While you’re stuck on Earth during today’s solar eclipse, NASA jets will be performing a tricky science experiment on the Sun and its closest companion, Mercury. A pair of them will take off this morning from Houston’s Johnson Space Center and follow the path of of the eclipse, allowing them to see “totality” for three and half minutes, nearly a minute longer than Earth observers. Equipped with a pair of infrared telescopes each, they’ll examine the sun’s corona and Mercury’s chemical signatures to find out what lies below its surface.
The jets, a pair of modified WB-57F‘s from the 1960s, will get a nice view of the eclipse at 50,000 feet. Up there, there’s less atmosphere to distort the view and scatter light (the sky is around 25 times darker), giving them possibly the world’s best view of the event. At the same time, cruising at 460 mph, they’ll follow the path of the eclipse and see it for longer than Earth observers, over seven minutes combined.
In the past, the Concorde jet has stretched totality to 74 minutes, but the turbulence at supersonic speeds would make telescope observations impractical. The WB-57s, by contrast, will fly smoothly with minimal jolting. That’ll allow the AIRS/DyNAMITES cameras, mounted on turret-like gimbal stabilizers, to observe the eclipse optimally.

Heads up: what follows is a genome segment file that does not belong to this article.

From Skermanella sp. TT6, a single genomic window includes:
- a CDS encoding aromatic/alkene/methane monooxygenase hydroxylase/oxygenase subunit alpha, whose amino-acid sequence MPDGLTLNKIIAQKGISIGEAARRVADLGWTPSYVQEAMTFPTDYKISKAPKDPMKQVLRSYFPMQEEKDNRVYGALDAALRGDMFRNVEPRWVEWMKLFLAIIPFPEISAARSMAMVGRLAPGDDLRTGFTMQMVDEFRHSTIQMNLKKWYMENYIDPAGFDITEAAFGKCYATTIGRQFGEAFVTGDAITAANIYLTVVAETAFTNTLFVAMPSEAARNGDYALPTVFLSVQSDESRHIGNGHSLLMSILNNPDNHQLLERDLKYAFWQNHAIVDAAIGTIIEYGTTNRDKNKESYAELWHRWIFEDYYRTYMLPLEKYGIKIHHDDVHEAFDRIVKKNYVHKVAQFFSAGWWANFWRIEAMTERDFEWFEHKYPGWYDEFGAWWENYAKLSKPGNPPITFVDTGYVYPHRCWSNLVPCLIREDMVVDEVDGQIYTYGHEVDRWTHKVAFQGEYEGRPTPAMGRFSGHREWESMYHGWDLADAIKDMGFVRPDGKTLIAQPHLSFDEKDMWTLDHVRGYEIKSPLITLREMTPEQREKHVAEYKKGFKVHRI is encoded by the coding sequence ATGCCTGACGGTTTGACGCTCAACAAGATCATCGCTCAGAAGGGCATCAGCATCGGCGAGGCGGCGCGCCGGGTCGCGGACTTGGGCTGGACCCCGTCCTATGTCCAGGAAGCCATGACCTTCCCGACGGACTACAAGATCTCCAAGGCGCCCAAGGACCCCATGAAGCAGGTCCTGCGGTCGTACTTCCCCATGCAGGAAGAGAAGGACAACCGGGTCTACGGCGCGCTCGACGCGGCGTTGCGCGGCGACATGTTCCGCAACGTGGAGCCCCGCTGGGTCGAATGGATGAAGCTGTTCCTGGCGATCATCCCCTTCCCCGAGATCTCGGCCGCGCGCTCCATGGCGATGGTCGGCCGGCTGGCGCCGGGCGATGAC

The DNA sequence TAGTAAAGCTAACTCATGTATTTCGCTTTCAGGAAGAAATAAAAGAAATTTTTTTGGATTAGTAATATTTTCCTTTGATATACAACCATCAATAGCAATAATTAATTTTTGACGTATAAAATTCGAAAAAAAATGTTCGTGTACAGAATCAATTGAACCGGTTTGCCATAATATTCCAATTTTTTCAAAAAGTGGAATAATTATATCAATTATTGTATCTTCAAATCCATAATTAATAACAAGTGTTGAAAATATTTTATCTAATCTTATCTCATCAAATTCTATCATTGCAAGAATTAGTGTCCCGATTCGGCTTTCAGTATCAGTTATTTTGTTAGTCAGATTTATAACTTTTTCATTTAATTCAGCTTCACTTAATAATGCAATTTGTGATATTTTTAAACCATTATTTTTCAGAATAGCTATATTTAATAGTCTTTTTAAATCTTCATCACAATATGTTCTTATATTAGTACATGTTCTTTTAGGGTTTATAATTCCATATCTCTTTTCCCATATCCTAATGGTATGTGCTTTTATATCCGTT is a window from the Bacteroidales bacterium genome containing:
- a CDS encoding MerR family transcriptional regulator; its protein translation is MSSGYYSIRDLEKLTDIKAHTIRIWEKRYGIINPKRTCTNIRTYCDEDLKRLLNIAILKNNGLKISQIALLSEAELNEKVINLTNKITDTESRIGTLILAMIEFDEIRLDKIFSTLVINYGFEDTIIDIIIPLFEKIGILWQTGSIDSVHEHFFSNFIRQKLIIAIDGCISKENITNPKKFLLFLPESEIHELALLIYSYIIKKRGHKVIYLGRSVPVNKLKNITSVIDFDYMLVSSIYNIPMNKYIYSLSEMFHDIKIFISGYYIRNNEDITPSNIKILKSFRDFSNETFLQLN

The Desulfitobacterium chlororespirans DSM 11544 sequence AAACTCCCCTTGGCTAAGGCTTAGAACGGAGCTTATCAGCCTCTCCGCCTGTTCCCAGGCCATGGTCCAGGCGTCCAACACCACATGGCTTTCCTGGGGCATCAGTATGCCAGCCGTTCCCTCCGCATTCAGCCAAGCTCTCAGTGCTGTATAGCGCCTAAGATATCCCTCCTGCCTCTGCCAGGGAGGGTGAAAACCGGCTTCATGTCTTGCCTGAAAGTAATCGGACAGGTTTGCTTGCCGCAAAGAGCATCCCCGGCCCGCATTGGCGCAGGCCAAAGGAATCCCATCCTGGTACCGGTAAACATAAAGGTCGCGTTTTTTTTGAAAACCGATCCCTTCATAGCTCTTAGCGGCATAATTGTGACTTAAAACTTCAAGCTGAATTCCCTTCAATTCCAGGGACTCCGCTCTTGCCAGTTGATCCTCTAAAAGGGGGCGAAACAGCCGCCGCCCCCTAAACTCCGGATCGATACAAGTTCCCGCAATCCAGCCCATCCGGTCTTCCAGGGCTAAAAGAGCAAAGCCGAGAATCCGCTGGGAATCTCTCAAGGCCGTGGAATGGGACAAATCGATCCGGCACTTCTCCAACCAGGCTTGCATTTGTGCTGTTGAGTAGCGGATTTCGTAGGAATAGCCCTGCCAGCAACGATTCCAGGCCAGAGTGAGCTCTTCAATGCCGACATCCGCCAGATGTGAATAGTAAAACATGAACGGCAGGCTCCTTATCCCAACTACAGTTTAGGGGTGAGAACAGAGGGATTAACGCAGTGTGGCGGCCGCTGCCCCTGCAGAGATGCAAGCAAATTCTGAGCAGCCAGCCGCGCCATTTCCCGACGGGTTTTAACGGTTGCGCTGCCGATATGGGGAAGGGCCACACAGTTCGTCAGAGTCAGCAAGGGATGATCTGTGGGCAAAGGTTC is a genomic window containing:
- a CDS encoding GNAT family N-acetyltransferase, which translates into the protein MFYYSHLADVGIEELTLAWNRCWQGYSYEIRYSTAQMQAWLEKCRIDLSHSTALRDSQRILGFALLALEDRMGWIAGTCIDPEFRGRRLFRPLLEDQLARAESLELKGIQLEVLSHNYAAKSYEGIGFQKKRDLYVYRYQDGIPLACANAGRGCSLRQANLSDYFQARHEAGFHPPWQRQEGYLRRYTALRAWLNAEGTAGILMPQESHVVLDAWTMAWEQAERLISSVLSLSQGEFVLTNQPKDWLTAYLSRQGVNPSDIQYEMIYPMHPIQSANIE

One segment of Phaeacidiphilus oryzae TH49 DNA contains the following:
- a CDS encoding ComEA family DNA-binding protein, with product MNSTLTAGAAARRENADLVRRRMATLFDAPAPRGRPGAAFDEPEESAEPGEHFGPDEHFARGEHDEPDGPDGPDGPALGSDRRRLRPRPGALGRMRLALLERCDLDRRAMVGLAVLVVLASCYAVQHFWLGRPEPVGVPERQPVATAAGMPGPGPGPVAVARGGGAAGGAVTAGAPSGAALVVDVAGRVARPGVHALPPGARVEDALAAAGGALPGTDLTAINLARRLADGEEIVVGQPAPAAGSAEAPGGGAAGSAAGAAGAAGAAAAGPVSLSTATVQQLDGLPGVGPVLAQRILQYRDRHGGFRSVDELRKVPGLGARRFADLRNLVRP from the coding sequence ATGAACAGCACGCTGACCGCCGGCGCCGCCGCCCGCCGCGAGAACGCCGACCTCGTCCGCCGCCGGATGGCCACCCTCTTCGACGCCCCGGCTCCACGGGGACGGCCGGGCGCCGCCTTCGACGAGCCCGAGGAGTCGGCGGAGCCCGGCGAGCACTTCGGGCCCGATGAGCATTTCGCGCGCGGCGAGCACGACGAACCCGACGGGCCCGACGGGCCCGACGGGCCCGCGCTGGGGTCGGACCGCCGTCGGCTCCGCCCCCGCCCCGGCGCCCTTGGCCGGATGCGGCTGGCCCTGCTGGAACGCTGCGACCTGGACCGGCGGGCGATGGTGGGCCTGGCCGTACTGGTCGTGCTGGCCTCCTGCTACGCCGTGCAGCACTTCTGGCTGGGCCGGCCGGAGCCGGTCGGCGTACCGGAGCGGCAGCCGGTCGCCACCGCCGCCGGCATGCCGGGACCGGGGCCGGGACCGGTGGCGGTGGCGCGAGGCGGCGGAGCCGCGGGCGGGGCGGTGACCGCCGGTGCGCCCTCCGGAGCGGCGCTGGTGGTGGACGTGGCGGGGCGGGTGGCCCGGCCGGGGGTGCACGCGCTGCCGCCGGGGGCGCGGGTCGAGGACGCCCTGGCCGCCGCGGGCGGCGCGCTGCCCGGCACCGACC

During the totality phase of the eclipse, the NASA Goddard team will examine the outer part of the Sun (mostly with visible light) to try to solve one of its biggest mysteries. No one quite knows why its corona, a plasma aura that extends millions of kilometers into space, is millions of degrees hotter than its surface.
One theory is that magnetic “Alfvén” waves conduct and magnify heat from the surface, while another contends that the extreme heat is generated by “nanoflares,” tiny but numerous explosions on its surface. The high-resolution, high-speed cameras on board the jets could theoretically spot both of those phenomena. It might also prove that nanoflares are responsible for “combing” what should be a knotted mess of magnetic field lines into relatively smooth ones.
Totality is just one part of the mission, however. Thirty minutes before and after the sun is blotted out, conditions will be ideal to examine Mercury, which is so close to the Sun that it is usually overwhelmed by its light. An infrared camera can penetrate inches below the planet’s surface, examining how quickly it cools.
That will tell scientists what forms the subsurface material and how tightly it’s packed together — sand disperses heat quickly, while rock holds it in longer. Even the Messenger probe, which orbited the scathingly hot (and cold) planet, wasn’t able to see below the surface, as its infrared camera operated at a shorter wavelength.
It’s also worth noting that the high-resolution, high frame-rate cameras may capture the best images yet of a solar eclipse. So if you’re searching for a new screen-saver, maybe hold off for a few more weeks.
Via: Science News